Tupak Shakur’s D-Day

I go to a party near the craft school in honor of “Tupak Shakur’s D-Day.” In other words, it’s a houseful of white craft dudes who dig hip-hop in the heart of Appalachia, sipping forties and talkin’ smack.

Admittedly, it’s ridiculous to the core.

Except for the fact that the hostess, FamousBlacksmith, is all business when it comes to her hip-hop obsession. And except for the fact that everyone there, myself included, remembers Tupak and when he died and how he revolutionized gangsta rap. FamousBlacksmith’s obsession is centuries old, and her knowledge of Tupak is seamless. This should be an interesting evening.

To backtrack for a moment, I’ve heard about FamousBlacksmith for the past four years, since moving to the south. And she comes into the coffeehouse every so often, except I haven’t actually met her formally so I never know when I’m serving her or just some anonymous 60+ person with hands callused by the marks of those who pound metal. So when Noelle tells me that’s whose party we’re going to, and adds that she would be perfect for my next artist feature, I decide to make a point of introducing myself to FamousBlacksmith.

Noelle and Guthrie and I walk up the gravel driveway and are greeted with the thumping bass from Tupak’s tracks belting out of the house. A handful of partiers greet us with their palms dangling upside down in a crossed-finger W formation, meaning, “West Side.” And they say it just like we did in the old days, with an uproarious lilt on the second word, as in “West Seye-eed.” [Remember this?]

“West Seye-eed,” we call back in unison. There is a lot of head bobbing and hat tipping and cheers all around and then casual talk resumes. No one is putting on airs. It’s not like the white dudes pretending to be black. It’s just friends digging back into an obsession and it goes without saying that in general, all artists can relate to the notion of obsession. [Note to self: Throw a Bob Dylan party on the date of his first studio recording.]

Inside, people are sipping from forty-ounce glass jars of Colt 45 and Old English 800 and Mickey’s. Stories about forties are shared in a go-round at the kitchen table.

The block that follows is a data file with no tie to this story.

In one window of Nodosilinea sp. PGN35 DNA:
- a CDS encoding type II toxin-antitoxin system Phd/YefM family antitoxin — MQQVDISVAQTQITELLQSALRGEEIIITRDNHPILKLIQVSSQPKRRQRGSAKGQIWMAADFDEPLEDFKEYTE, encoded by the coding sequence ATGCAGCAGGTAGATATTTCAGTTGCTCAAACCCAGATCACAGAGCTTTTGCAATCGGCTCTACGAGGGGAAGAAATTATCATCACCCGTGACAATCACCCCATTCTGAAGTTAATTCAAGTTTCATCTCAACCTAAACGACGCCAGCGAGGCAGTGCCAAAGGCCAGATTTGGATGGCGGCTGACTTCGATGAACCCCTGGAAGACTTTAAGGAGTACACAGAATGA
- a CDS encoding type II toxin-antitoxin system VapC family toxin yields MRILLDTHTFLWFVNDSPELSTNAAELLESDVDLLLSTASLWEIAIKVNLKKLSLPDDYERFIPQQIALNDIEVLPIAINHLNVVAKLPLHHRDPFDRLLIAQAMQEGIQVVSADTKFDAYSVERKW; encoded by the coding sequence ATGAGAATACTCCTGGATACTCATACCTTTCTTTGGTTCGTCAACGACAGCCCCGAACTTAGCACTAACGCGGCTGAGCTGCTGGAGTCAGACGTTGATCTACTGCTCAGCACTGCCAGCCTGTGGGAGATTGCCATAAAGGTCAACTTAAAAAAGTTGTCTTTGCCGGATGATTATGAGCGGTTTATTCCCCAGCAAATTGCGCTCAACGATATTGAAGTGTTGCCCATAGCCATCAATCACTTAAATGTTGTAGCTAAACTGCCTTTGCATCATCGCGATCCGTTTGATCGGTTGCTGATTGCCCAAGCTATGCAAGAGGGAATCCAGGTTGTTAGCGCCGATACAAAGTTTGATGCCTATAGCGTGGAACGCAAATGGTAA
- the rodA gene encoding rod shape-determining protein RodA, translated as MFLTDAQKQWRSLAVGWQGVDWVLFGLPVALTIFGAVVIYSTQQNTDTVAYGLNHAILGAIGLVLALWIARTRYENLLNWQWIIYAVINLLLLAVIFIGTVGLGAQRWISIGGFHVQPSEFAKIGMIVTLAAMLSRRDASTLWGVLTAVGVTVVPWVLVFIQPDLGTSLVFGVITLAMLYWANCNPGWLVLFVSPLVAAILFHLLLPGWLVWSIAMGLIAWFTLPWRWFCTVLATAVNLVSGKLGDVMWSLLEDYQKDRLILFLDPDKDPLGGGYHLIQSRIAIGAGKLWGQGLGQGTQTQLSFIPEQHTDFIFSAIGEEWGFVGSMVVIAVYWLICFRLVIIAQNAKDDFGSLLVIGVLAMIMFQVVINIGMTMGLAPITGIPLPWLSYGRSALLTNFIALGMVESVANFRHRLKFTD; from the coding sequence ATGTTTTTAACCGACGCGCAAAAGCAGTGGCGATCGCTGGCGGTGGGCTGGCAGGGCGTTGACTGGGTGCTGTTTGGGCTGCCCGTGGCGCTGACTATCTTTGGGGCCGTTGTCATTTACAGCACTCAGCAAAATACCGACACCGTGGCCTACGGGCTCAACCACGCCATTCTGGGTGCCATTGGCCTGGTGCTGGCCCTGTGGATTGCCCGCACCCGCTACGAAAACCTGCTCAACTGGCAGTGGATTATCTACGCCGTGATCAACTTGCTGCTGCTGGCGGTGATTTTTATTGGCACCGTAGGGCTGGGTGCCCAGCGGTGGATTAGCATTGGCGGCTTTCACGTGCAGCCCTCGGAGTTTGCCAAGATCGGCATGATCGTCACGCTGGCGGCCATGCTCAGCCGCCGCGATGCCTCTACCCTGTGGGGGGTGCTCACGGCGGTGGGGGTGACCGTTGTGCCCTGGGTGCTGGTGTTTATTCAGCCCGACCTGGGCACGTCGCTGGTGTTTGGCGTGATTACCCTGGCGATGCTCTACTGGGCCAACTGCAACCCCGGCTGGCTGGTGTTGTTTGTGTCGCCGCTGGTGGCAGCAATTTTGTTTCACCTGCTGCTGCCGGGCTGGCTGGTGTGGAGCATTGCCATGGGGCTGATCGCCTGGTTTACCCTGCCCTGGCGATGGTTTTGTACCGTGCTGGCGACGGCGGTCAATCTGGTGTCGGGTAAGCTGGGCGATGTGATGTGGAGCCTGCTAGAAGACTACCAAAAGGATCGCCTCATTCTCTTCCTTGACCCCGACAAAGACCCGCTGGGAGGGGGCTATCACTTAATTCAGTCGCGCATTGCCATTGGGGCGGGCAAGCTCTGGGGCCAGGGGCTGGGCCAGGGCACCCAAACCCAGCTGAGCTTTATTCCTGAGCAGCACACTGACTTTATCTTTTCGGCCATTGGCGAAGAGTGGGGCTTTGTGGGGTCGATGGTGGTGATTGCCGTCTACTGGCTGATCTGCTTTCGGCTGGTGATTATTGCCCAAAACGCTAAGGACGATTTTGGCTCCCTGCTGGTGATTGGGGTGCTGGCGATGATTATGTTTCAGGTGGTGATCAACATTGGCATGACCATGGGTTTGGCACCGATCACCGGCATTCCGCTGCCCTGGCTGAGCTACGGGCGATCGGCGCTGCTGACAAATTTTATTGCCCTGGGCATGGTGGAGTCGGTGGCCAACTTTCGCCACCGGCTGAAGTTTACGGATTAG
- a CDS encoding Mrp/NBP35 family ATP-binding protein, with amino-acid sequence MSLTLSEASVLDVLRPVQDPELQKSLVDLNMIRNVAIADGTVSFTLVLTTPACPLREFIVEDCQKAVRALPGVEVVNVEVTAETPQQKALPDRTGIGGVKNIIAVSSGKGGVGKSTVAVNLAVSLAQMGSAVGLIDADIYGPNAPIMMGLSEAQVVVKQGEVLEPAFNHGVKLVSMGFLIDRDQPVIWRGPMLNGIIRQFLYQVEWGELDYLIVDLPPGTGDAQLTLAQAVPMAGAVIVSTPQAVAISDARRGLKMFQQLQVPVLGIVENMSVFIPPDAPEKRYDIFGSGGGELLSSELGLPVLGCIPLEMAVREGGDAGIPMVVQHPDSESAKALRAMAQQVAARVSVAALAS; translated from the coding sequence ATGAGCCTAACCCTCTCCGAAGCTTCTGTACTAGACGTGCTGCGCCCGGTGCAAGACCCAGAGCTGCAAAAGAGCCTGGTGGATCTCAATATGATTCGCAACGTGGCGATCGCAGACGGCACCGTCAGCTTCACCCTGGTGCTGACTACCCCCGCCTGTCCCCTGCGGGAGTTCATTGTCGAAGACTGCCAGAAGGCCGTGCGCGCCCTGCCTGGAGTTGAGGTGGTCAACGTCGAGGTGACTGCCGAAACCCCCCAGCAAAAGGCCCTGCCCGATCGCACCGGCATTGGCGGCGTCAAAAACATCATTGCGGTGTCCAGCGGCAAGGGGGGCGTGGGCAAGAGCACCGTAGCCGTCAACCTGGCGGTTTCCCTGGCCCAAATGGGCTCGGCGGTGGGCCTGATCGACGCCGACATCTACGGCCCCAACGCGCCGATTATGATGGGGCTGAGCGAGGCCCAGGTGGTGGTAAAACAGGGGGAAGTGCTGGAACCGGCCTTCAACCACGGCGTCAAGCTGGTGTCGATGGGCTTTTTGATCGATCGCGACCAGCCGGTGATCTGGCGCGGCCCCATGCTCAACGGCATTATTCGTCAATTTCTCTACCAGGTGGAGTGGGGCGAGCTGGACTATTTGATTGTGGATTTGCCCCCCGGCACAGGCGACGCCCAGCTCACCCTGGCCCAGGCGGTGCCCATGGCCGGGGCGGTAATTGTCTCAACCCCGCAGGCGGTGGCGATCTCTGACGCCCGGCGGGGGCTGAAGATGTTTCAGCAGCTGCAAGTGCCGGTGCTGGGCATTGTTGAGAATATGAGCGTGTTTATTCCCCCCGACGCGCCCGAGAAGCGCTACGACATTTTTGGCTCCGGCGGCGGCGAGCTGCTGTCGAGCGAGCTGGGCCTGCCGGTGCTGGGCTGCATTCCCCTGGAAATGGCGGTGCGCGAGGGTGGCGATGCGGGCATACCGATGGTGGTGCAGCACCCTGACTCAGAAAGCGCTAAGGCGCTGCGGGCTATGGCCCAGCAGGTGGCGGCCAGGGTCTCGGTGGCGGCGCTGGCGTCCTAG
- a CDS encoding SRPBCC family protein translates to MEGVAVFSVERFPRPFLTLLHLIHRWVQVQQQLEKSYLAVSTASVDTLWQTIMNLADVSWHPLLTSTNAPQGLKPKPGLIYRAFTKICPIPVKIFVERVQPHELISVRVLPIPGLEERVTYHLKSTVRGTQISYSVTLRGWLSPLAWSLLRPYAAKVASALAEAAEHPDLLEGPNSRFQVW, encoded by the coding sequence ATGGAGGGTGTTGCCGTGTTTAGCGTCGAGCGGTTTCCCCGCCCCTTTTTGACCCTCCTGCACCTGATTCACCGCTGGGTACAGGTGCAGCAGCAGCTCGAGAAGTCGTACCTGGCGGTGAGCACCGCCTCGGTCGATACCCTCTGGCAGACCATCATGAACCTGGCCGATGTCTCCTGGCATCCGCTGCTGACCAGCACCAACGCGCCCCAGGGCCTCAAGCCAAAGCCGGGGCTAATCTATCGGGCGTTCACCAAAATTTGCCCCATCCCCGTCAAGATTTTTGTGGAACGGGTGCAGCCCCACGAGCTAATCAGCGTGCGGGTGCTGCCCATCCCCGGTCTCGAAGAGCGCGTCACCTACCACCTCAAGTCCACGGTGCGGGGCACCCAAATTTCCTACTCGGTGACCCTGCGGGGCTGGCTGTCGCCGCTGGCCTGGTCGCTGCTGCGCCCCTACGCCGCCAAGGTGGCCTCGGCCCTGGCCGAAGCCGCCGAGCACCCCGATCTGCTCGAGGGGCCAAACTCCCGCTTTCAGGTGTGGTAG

In high school, the only gas station my friends and I could find that would sell to minors was on the eastside. As in, “East Sey-eed!” The attendant knew we were underage so the only thing he’d sell us was stuff he thought was harmless. Boones. Wine coolers, And you guessed it, forties of OE800, as we called it. And yes, we drank it out of brown paper bags, huddled around a stereo while sitting on the floor of my friend’s living rooms all over Portland. We drank to get drunk; to practice with the sensation of it. We drank because we though that’s what we were supposed to do. Because it was part of growing up. Because we were curious. Because we could get away with it. And then we’d take stupid photographs of ourselves, buzzed and half-pissing our own pants, with Thug Life and West Side tattoos drawn in black Sharpie ink across our chests and biceps. It was always a little difficult to explain those drunk drawings across my young skin to my parents later that night or the next day. Other times we’d bribe someone to be the DD and the rest of us would get tipsy and shout things at people all over downtown Portland. Sometimes, we’d put brown grocery bags over our heads and drive by the dance clubs on Front Avenue, where long lines wrapped around street corners providing the perfect captive audience. Necks craning out of the sunroof, bags over our heads with two eyes and a smile drawn across the front, we’d shout “HAPPY BROWN BAG LOVES YOU,” at all the pimped-up dance girls and cologne-wearing g-funks. Sometimes we said other things, once we picked up friends from these lines and drove around, and sometimes, well…I digress…